20 interessante Sysstat Befehle zum Performance Monitoring

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Heute werden ich ein paar praktisch interessante Beispiele zu den Linux Tools mpstat, pidstat, iostat und sar zeigen, welche einem z.B. helfen können einen Fehler zu finden. Es gibt verschiedene Optionen um diese Werkzeuge zu verwenden. Damit will ich sagen, das man Kommandos manuell mit verschiedenen Optionen für viele verschiedene Tätigkeiten verwenden kann. Oder man baut sich je nach Anforderungen ein angepasstes shell script. Es ist ja bekannt, dass Sysadmins meist ein wenig faul sind, weswegen Sie ständig nach einfacheren Wegen suchen um die Dinge möglichst einfach und unkompliziert zu lösen.

 

 

mpstat – Processor Statistiken

1.)

Verwendet man den mpstat Befehl ohne Option, so wird der globale Durchschnitt aller CPU Aktivitäten angezeigt.

 

2.)
Verwendet man mpstat mit der Option „-P“ (Prozessornummer) und „ALL“ so werden Statistiken über alle CPUs angezeigt. Die Anzeige startet dabei bei 0. 0 Ist damit der erste Wert


 

3.)
Um die Statistiken für N Anzahl der Iterationen nach n Sekunden-Intervall-Anzeige mit durchschnittlich jeder CPU anzuzeigen geben Sie den folgenden Befehl ein.


 

4.)
Die Option „I“ gibt die Gesamtzahl der Interrupt-Statistiken pro Prozessor aus.


 

5.)
Mit dem folgenden Befehl holen Sie sich alle oben genannten Informationen in einem einzigen Kommando –  d.h. äquivalent zu „-u -I ALL -p ALL“.


 

pidstat – Process and Kernel Threads Statistics

This is used for process monitoring and current threads, which are being managed by kernel. pidstat can also check the status about child processes and threads.

Syntax

6.) Using pidstat command without any argument, will display all active tasks.


 

7.) To print all active and non-active tasks use the option ‘-p‘ (processes).


 

8.) Using pidstat command with-d 2 option, we can get I/O statistics and 2 is interval in seconds to get refreshed statistics.

This option can be handy in situation, where your system is undergoing heavy I/O and you want to get clues about the processes consuming high resources.


 

9.) To know the cpu statistics along with all threads about the process id 4164 at interval of 2 sec for 3 times use the following command with option ‘-t
(display statistics of selected process).


 

10.) Use the ‘-rh‘ option, to know the about memory utilization of processes which are frequently varying their utilization in 2 second interval.


 

11.) To print all the process of containing string “VB“, use ‘-t‘ option to see threads as well.


 

12.) To get realtime priority and scheduling information use option ‘-R‘ .

Here, I am not going to cover about Iostat utility, as we are already covered it.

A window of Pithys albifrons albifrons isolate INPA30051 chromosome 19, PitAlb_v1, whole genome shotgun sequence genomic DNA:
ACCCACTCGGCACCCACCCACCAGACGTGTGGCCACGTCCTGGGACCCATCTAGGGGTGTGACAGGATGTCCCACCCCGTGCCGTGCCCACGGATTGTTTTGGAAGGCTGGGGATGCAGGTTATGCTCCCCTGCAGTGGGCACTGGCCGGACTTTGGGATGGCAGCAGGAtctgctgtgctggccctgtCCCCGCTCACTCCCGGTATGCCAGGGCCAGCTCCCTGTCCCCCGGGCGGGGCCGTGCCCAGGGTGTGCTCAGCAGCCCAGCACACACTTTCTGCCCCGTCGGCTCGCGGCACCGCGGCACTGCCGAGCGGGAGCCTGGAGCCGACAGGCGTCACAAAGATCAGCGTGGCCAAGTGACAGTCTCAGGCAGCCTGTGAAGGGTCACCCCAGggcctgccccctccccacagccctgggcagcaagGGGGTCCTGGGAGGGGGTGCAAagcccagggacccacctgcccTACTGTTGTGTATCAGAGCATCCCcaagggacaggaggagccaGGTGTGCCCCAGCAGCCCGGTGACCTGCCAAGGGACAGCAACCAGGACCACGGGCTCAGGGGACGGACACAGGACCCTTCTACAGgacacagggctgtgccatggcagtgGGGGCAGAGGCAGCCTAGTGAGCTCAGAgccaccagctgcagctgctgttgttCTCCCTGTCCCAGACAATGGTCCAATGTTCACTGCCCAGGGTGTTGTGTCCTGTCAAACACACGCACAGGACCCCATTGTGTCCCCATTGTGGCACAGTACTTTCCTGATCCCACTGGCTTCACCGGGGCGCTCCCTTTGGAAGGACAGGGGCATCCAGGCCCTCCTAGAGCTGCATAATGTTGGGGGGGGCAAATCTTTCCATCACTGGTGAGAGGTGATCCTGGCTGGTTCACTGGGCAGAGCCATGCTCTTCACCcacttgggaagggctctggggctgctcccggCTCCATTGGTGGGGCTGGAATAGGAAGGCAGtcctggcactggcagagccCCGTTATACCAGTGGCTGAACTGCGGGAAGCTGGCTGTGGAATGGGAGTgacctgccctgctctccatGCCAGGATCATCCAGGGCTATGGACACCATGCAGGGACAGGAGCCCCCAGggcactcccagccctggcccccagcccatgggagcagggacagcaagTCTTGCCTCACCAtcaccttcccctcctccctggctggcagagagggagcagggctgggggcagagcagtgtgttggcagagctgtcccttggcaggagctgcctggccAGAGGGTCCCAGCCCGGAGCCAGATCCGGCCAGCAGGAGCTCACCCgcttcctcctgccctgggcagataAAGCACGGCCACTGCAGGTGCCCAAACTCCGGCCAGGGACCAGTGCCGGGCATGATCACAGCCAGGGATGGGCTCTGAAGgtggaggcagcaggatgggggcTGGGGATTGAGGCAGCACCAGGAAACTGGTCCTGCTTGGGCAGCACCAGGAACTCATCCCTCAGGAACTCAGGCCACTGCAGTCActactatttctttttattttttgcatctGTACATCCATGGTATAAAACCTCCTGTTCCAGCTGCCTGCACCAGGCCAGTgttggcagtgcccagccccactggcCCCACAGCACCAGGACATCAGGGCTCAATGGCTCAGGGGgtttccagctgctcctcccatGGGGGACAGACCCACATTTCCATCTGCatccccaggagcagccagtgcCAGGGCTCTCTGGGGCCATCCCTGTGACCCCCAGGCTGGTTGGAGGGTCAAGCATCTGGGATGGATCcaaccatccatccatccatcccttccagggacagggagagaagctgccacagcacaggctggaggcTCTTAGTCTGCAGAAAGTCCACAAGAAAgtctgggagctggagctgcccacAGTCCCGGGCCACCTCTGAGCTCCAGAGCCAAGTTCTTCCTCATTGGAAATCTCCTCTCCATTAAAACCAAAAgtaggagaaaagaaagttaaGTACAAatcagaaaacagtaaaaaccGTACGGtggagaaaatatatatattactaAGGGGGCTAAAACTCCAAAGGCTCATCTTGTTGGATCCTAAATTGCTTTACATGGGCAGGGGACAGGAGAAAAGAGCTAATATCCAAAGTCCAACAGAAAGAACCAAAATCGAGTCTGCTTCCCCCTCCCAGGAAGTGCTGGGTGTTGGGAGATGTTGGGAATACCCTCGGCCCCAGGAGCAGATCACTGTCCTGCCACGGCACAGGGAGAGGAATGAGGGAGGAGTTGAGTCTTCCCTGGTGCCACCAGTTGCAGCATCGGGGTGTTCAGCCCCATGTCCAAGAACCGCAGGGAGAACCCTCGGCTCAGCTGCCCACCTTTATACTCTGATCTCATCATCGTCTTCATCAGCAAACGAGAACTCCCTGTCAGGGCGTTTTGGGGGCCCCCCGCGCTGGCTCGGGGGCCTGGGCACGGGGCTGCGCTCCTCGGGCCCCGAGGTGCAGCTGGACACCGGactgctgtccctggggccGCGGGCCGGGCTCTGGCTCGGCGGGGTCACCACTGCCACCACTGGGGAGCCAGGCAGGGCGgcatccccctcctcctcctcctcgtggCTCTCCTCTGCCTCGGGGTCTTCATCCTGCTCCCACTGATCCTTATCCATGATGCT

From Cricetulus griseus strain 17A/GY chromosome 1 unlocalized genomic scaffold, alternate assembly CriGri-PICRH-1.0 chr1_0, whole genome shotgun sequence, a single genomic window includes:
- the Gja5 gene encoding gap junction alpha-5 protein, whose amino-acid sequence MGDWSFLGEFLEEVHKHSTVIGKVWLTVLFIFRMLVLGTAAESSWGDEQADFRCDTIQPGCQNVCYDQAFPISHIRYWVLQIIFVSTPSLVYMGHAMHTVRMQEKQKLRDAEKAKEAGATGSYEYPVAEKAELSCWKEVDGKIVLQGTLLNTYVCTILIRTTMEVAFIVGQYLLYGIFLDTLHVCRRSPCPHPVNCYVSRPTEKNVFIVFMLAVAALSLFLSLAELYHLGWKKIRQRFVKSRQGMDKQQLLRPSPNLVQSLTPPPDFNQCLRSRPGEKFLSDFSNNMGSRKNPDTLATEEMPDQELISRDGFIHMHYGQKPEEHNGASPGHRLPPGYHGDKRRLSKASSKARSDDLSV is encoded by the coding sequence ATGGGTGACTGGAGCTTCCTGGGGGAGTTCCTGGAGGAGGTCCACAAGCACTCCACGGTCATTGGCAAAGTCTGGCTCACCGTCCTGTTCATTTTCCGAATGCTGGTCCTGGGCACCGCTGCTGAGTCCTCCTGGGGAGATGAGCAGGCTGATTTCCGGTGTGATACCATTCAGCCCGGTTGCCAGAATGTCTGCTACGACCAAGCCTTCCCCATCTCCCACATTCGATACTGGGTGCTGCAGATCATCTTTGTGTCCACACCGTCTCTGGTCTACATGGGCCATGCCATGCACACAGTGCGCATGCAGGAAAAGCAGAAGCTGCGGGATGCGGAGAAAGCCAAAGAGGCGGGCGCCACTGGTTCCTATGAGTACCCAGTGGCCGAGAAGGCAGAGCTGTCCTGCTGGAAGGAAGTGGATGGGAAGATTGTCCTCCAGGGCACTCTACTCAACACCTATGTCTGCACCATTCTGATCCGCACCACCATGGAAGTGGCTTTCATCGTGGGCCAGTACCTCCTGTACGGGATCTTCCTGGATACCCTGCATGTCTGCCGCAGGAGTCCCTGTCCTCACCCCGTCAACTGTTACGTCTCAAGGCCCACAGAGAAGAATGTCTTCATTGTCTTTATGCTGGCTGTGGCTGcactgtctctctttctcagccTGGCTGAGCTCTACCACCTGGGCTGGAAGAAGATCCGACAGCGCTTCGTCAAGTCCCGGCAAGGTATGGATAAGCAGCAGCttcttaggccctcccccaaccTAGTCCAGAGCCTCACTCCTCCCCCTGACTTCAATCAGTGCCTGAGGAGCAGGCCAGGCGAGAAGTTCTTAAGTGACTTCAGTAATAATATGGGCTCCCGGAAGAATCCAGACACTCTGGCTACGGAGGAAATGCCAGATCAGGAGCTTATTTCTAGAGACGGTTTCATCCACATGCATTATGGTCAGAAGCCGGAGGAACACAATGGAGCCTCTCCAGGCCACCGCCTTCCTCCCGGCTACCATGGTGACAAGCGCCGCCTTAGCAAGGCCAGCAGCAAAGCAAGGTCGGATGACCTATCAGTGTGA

sar – System Activity Reporter

Using “sar” command, we can get the reports about whole system’s performance. This can help us to locate the system bottleneck and provide the help to find out the solutions to these annoying performance issues.

The Linux Kernel maintains some counter internally, which keeps track of all requests, their completion time and I/O block counts etc. From all these information, sar calculates rates and ratio of these request to find out about bottleneck areas.

The main thing about the sar is that, it reports all activities over a period if time. So, make sure that sar collect data on appropriate time (not on Lunch time or on weekend.:)


 

 

13.) Following is a basic command to invoke sar. It will create one file named “sarfile” in your current directory.

The options ‘-u‘ is for CPU details and will collect 5 reports at an interval of 2 seconds.


 

14.) In the above example, we have invoked sar interactively.

We also have an option to invoke it non-interactively via cron using scripts /usr/local/lib/sa1 and /usr/local/lib/sa2 (If you have used /usr/local as prefix during installation time).

  1. /usr/local/lib/sa1 is a shell script that we can use for scheduling cron which will create daily binary log file.
  2. /usr/local/lib/sa2 is a shell script will change binary log file to human-readable form.

Use the following Cron entries for making this non-interactive:

At the back-end sa1 script will call sadc (System Activity Data Collector) utility for fetching the data at a particular interval. sa2 will call sar for changing binary log file to human readable form.


 

 

15. Check run queue length, total number of processes and load average using ‘-q‘ option.


 

 

16.) Check statistics about the mounted file systems using ‘-F‘.


 

17.) View network statistics using ‘-n DEV‘.


 

18.) View block device statistics like iostat using ‘-d‘.

 

19.) To print memory statistics use ‘-r‘ option.


 

20.) Using ‘sadf -d‘, we can extract data in format which can be processed using databases.

You can also save this to a csv and then can draw chart for presentation kind of stuff as below.
That’s it for now, you can refer man pages for more information about each option and don’t forget to tell about article with your valuable comments.